Jamie wrote:The SARS Pandemic of 2003 killed 775 people when all was said and done...about 1/4 the number of people killed by hippos annually...about 1/8 of the number of people killed by texting last year...
Sars is big business for 24-hour news agencies, for big-pharma, and for panic mongering, but not really a big worry in the grand scheme of things.
My understanding is that SARS wasn't, when all was said and done, a huge pandemic. The problem was that, as it was happening, the specifics of the disease were highly unknown and there was the potential
for a substantial pandemic. Swine flu was similar.
Be wary of underestimating the potential of potential future pandemics based on relatively recent pandemics.
Source: Doctor I talked to who was practicing as a GP during SARS.
+1 like what was mentioned on the H7N5 bird flu thread, SARS in 2003 and today is still a disease that just on the cusp of mutating into something scary. Its all about the fatality ratio and how well it spreads. With the Bird flu for example you have stages;
1) Something that just spreads around with one bred of birds (chicken, duck, etc) and gets birds real sick, no risk to humans.
2) Something that if a human directly handles a sick bird, and body fluids, they can catch it.
3) Something that if a human directly handles a sick bird or indirectly handles or breathes in droppings, body fluids, meat, feathers etc either on the ground or even in the air (aka aresol), they can get sick.
4) Something that a human catches from a bird, brings it home and like #2 if a friend or family member is in a enclosed room and directly touching that sick person, and direct touching of body fluids , they can catch the virus, but the symptoms are less severe then with the bird to human infected person, and its even harder to spread.
5) same as #4, but each human to human transfer is just as bad, and spread just as easy.
6) Is the human to human transfer like #3, so if I sneeze and cough with the bird flu those droplets can float in the air and infect others, If I wipe my nose or sweat, and I touch a door handle, anyone touching that door handle can get infected depending on how long that virus can live on a surface. Some viruses last only 24 hours, while other its 14 days.
Ebola started as a hemmoragic fever in animals in the Congo, but that recently that can spread from animals to humans. In terms of infection is a 4 to 5. If you directly touch someone with Ebola, or mess with the fluids ooozing out, you can catch it. The good news is, its not that easy to catch if you don't make contact with the host, its easy to spot someone who is infected, the person usually gets real sick within 4 days and if they die it will usually be withing 12 days. This and the fact that its in the wilds of the congo makes it hard to go epidemic, which is a good thing because the mortality rate of Ebola is 68%.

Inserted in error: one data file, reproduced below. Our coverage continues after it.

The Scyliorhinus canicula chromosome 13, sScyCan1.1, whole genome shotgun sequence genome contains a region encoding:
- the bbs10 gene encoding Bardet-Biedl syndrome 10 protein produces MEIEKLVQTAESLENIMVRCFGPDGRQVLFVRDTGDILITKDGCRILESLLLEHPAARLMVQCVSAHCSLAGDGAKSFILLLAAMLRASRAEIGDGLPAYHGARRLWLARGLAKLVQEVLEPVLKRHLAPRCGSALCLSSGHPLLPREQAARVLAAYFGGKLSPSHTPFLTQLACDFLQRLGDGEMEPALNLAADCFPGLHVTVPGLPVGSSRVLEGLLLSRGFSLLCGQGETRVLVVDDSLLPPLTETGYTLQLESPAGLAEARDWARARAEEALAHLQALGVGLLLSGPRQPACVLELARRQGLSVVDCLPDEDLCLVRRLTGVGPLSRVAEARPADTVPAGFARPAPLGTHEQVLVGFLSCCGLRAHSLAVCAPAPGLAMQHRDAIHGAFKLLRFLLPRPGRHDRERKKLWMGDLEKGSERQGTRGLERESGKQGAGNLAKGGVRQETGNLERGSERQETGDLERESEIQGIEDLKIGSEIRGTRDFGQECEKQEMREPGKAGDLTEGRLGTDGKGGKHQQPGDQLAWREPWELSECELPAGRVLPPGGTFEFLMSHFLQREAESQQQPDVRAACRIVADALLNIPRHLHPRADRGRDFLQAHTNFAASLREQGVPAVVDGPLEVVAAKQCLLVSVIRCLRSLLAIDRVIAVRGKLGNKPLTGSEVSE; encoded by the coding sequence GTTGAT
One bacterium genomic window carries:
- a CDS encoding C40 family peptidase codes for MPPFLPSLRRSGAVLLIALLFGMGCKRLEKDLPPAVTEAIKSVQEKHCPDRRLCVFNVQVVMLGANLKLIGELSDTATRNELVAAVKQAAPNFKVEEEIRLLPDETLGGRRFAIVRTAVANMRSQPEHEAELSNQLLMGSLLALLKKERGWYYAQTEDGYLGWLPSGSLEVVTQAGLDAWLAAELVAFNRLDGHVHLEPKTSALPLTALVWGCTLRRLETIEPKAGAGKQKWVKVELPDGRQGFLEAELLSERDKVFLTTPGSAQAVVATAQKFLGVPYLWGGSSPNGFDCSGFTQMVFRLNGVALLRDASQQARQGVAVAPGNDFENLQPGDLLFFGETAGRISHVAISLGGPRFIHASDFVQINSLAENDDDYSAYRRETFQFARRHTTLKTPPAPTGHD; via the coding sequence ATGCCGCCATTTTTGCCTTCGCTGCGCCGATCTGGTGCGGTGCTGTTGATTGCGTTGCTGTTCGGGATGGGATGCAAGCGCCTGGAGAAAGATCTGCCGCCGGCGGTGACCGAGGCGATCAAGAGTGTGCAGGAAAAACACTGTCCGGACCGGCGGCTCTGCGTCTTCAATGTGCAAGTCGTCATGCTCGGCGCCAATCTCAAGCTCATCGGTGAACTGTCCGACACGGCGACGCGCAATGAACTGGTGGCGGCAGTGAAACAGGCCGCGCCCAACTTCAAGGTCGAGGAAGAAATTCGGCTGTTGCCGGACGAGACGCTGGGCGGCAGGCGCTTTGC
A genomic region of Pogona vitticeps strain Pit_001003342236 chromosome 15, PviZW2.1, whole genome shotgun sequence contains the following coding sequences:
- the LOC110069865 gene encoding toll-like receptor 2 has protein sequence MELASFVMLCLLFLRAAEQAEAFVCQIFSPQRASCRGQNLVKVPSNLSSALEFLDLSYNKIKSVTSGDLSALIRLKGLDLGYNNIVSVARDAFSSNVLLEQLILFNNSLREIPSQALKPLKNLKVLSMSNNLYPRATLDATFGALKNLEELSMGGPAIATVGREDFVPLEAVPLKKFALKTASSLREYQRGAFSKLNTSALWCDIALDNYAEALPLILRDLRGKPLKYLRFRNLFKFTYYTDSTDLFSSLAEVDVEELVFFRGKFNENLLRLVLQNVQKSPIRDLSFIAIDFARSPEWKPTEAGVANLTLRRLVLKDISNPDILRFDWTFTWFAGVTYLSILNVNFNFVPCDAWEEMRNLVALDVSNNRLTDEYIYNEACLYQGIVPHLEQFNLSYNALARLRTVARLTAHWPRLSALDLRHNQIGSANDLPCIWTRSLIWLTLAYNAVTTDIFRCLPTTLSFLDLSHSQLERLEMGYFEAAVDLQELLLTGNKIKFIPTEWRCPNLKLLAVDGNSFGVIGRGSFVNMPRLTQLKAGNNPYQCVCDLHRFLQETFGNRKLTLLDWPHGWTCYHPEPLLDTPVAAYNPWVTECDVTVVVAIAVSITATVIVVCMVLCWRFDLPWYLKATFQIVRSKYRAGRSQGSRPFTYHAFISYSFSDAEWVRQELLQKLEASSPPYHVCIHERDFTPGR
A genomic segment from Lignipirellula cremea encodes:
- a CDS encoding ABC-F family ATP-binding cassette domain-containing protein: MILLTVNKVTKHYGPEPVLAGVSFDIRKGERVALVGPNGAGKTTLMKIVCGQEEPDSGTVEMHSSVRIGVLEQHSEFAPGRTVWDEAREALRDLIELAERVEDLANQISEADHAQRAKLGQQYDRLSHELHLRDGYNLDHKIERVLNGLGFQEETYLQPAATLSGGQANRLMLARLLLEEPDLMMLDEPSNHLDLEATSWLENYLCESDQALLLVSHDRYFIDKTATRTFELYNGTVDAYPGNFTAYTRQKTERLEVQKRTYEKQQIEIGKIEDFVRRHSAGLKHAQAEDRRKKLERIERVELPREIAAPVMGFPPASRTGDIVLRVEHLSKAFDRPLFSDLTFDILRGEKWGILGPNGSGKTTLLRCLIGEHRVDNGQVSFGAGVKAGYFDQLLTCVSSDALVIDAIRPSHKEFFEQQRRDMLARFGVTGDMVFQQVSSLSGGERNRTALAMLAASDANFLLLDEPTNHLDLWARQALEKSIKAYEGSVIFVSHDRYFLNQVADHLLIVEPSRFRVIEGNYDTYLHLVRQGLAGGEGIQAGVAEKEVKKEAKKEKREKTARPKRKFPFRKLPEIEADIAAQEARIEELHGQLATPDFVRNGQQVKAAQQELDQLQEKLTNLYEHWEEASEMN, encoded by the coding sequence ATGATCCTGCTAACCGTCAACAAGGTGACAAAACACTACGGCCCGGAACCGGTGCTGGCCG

The common flu is #6 with a high infection rate (the easy of you catching it if you are not careful and get exposed) , however the mortality rate is super low at .01%, still with its ability to spread and infect easily even with the low mortality rate it will directly or indirectly kill about 10,000 people in the US every season. However the Spanish Flu of 1918, was basically a novel bird flu that spread even better and faster then the regular flu, especially because of its complete disregard for seasons and temps. Its Mortality rate was only 10 to 20 percent, but since it spread so rapidly and well 1/3 or the wold population caught it, it killed 25 million people within the first 25 weeks of the outbreak and it killed an estimated 50 to 100 million people overall. Basically that means even before the invention of the jet airliner, it spread globally, and killed 3% to 5% of the total world population. As of 2011 the world population was 7 billion. 5% of 7 billion is 350 million...which is more that the total population of the USA and Canada combined.
The current H7N5 bird flu has moved up from a #3 to a #4...sloppy Human to Human transmission. It may never get to a number 5 and hopefully not a #6, however the mortality rate of H7N5 is high at 25% and with it coming out of China it could get bad if it spead more easy H2H...basic it will be worse then the Spanish flu killing over 400 million to a half a billion worldwide, if it goes pandemic
SARS as of 2013 was a #4 but mutating more and more and recently looking like #5, The mortality rate of SARS as of 2003 was 9% to 12%. That said its more lethal than the spanish flu, and one mutation away from spreading just as quickly. Also with the disease being in the middle east and europe, it will spead worldwide easily. Remember that 350 million dead if the spanish flu hit today, the number could be anywhere from 200 million dead to matching the spanish flu if SARS goes epidemic.